With tech trading on, I can lightbulb whatever and trade for what I want. With tech trading off, I'm stuck with what it gives me even if I need something else right away.

In other words, if I'm using a great scientist to lightbulb paper in order to get to chemistry, I'm using up a great person now for a payoff later. The best thing about the lightbulb is the immediate payoff, and I'm not getting any. I might as well settle the scientist or work cottages in the first place and use the additional research on something I do want soon.
Also keep in mind that the AI will be researching those expensive "useless" techs the hard way. (The AI occasionally lightbulbs, especially BetterAI, but not nearly as intelligently as a human can.) So, look at the long-term situation. Over the course of the game, the human might lightbulb 15,000 beakers. Meanwhile, an AI might lightbulb 2,000 beakers. Given that tech trading is off, this can be a huge advantage.

The human lightbulbs Philosophy and researches Guilds. Meanwhile, the AI researches Philosophy the hard way and does not get Knights until much, much later.
"The hard way" is just an expression. Those 15,000 lightbulb beakers were not free; you paid for them by running scientists instead of working tiles. It's certainly worth it much of the time, but it does depend on the increased cost of each subsequent GP, getting a city's GPP bar to fill up and actually finish a GP, and lightbulbing useful techs.

And what does philosophy have to do with guilds? If I want to found Shintoism or run pacifism right away, then lightbulbing philosophy is a great idea. But if knights are what's important, then philosophy is quite pointless, and I can skip it until much later. I could have used the GS for an academy or settled him, either of which would cause me to get to guilds earlier and will help my science rate for the rest of the game. Or I could have developed cottages instead of generating the GS at this time.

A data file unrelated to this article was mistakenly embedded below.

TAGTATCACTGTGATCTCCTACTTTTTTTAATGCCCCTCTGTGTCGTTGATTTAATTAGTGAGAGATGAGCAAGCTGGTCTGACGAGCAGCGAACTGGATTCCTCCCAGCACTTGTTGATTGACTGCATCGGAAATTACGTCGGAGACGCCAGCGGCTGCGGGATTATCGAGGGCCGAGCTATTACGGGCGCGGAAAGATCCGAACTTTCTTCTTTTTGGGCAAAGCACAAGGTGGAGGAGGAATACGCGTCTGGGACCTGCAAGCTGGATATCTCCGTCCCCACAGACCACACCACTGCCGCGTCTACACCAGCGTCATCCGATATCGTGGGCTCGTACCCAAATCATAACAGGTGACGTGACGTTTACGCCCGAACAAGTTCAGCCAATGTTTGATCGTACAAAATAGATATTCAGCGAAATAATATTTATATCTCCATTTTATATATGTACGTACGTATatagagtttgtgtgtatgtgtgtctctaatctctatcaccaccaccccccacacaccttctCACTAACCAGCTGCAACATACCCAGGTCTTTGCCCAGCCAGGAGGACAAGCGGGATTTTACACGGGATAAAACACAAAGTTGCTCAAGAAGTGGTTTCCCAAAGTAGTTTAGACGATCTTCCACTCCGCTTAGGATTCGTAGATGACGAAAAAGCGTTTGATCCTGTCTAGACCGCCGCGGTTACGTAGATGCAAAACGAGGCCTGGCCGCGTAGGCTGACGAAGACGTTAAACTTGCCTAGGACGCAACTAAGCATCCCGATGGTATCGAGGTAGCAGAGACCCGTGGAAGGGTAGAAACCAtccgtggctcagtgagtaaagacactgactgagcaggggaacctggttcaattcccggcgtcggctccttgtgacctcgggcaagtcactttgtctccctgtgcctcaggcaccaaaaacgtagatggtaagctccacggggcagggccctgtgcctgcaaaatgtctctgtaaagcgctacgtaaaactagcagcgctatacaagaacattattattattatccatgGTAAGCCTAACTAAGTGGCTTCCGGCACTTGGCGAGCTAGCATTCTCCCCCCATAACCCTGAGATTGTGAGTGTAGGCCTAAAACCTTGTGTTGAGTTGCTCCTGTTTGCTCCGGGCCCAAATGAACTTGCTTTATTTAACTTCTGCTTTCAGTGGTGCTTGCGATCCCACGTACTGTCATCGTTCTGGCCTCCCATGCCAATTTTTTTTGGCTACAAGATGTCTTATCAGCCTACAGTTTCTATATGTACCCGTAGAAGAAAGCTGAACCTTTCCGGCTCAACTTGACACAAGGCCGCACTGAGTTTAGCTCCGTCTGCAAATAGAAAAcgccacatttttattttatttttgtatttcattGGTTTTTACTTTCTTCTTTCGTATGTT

There are valid alternatives to lightbulbing, and I think lightbulbing is at its weakest when it doesn't help with tech trading. Definitely an interesting discussion, though.

Wodan
May 16, 2007, 06:05 PM
The only thing I'm trying to say here is that a SE and lightbulbing is better when tech trading is on than when it is off.
And, the only thing I'm trying to say is that a SE and lightbulbing is better when tech trading is off than when it is on.

(ps that's not the only thing you're trying to say. It sure seems like you're also trying to say that a CE is always a better choice when trading is off.)

I don't think this changes the conclusion.
It definitely changes the situation. Whether it changes the situation enough to affect the conclusion, that's the question.

I suggested that a good player could probably trade one tech for five in a situation where an AI could trade one tech for three, and you didn't disagree.
Ok, I disagree. Why don't you present some evidence for this theory, and we can try to see whether it has any merit.

I am assuming that you are making those five tech trades with civs that you are not directly competing with. If you are making disadvantageous trades with a civ that might win the space race, that is hurting your relative advantage versus that civ only, but is helping your relative advantage versus all the others. Likewise, you do not want to make a disadvantageous trade of military techs with a civ that you will fight soon.
Hunh. That's a fine argument, on the face of it. But look deeper... lightbulbing to get techs to trade only works and only is valid up through the midgame. It only works early because later, you are (1) getting only ~3k beakers per GP, techs cost many times that, and your regular research income will be such that the lightbulb won't have much impact at all. In addition, you're getting fewer and fewer GP because each one costs more and more GPP.

So, let's restrict ourselves to talking about up through the early midgame. Who is going to be rivals for the space race? Kind of hard to tell. Trading techs to any AI is going to make them a potential rival. As for military, easy enough to say "don't trade a military tech to Monty". In reality, any AI will attack you if the military disparity is in their favor.

To top it all off, the AIs pass techs around like the clap. Trade to one, pretty soon they'll all have it. We have no control over that process and it will happen. I simply don't buy the "selective trading" argument.